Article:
Throughout my martech career, I have experienced challenges in gaining support for enterprise investments.
Some investments are more difficult to secure buy-in for than others. For example, foundational capabilities like Customer Data Platforms (CDP) are usually costly because by nature they tend to require lots of integration or change management time. For these types of investments, the benefits are often an incremental uplift across the entire marketing function, meaning they are "top down" and usually not specific enough to satisfy most finance departments.
You might have an open-minded financial team that is happy with your top-down business case – congratulations by the way! However, in my experience, project sponsors are often asked to do a "bottom up" business case and go to that next level of detail and specify the use cases that will be implemented to deliver the benefit. This is where a business case can fall apart – a small set of specific use cases won't produce an attractive business case because they will lack scale.
So how do you sell the merits of these investments when it is so hard to make the financials attractive? Here are six pointers to help you build a successful martech investment pitch:
- Don't just focus on one aspect of the benefits case. We all have a bias. I'm a numbers person so I am more likely to focus on the financial benefits and try and make a case with the numbers. However, your business case will be much more powerful if you cover all of these areas:
a. Customers: How will this capability improve the customer experience?
b. Shareholders: What are the financial benefits that you aim to achieve? Note: express these in terms of real financial outcomes like revenue, not in terms of lead metrics like clicks.
c. Colleagues: How will this capability make it easier or faster for your colleagues to deliver? Included in this is reduction in risk or improvements in quality.
- Tell a story up front and get your audience emotionally engaged – you are a marketer after all! One of the most effective ways to cover the benefits for the customer and colleague dimensions is by telling a story. Finding a way to bring the emotional aspect into a presentation is a great way to engage.
- If you cannot be precise on benefits, find equivalencies, demonstrate how they relate and be strategic about how you state them. When you are pitching a new capability, it can be hard to be specific on benefits for the reasons noted above. In these cases, find some equivalencies like industry benchmarks or instances where you have launched something similar. For example, I had a situation where we were pitching a refresh of a capability that underpinned many of our leads. We analyzed another project that had updated some leads as part of its roll-out and we isolated what the average performance uplift was from just the leads update component. We then used industry benchmarks to show that the internal uplift was conservative. This is how you can be strategic about how you state the benefits: you don't want to lowball your estimates of course, but you also don't want to seem overly optimistic. Anticipate that someone might have a reason why "that won't work here": show how your benefit estimates are conservative compared to what they could be.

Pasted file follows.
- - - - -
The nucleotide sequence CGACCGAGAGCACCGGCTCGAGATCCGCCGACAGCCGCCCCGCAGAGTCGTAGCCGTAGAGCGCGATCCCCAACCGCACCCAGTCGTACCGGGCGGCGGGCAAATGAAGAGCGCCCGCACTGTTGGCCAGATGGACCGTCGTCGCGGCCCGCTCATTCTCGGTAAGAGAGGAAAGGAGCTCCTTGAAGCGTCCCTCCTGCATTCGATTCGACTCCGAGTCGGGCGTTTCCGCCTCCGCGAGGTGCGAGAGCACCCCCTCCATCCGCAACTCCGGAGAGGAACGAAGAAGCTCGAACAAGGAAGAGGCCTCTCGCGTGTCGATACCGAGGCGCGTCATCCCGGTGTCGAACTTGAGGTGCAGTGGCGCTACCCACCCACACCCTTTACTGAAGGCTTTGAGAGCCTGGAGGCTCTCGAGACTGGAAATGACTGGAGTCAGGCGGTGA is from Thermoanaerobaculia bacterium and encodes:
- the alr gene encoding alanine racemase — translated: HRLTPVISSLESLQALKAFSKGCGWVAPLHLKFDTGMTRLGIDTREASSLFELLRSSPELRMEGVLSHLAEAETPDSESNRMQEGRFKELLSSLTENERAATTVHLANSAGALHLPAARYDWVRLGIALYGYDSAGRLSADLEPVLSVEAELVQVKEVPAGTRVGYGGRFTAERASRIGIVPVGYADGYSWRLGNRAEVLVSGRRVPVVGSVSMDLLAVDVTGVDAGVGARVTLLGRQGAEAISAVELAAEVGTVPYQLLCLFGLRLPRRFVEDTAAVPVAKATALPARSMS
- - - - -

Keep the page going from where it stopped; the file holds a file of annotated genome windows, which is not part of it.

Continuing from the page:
- Place the capability you are pitching in a larger enterprise context – e.g. your martech roadmap – to ensure that the strategic value is understood. Martech is a rapidly evolving space, and there are so many "shiny toys" out there that promise to do so much. Make sure what you are proposing to do has a strong strategic argument and fits well into your roadmap. Many senior executives won’t be interested in the details of your roadmap but they will want to know that you have one and that you aren't just chasing new capabilities for the sake of it.
- Communicate both a" burning platform" and a "burning ambition" to maximize the appeal of your pitch. Organizations have different ambitions depending on their goals and the particular state of their market. In a growing economy or growing company, a pitch focused on increasing revenue or driving growth is probably going be well received. This "burning ambition" pitch is focused on (as it says!) an ambition -- i.e. "we want to be better at X so we should do Y". In tougher times or in a more established market, a pitch more focused on remediation or removing risk is going to be better received, particularly if there is an efficiency dividend that results. This "burning platform" pitch is problem-focused, i.e. "we have X problem, so we need to do Y". Make sure you cover both angles because it is rarely clean-cut: there will always be some stakeholders focused more on one of these factors and you maximize your chance of broad support if you cover them both.
- Sell the big picture but be specific. Tailor your pitch to your audience by focusing on specific capabilities that will mean the most to them – not just the enterprise benefits and capabilities. My roles in marketing have always been cross-enterprise focused, and so my natural focus has been on the cross-enterprise benefits. In a recent pitch I noticed that I didn't get real engagement until I spoke about a niche capability that really helped the particular sub-group I was pitching to. In retrospect, this is obvious, but it is important to remember that before pitching to a stakeholder, you should do research to see if there are any specific applications of your capability that they will find particularly appealing. I guess it is equivalent to a core tenet for martech and personalization: know your audience and personalize your message using that knowledge.
No tactic is 100% foolproof, but if you cover all of these points, you will maximize your chances of getting your investment approved. Good luck!
Author: Patrick McQuaid
Patrick McQuaid is the Vice President of Marketing Technology, Analytics and Insights at TD and a member of the CMA Martech Council.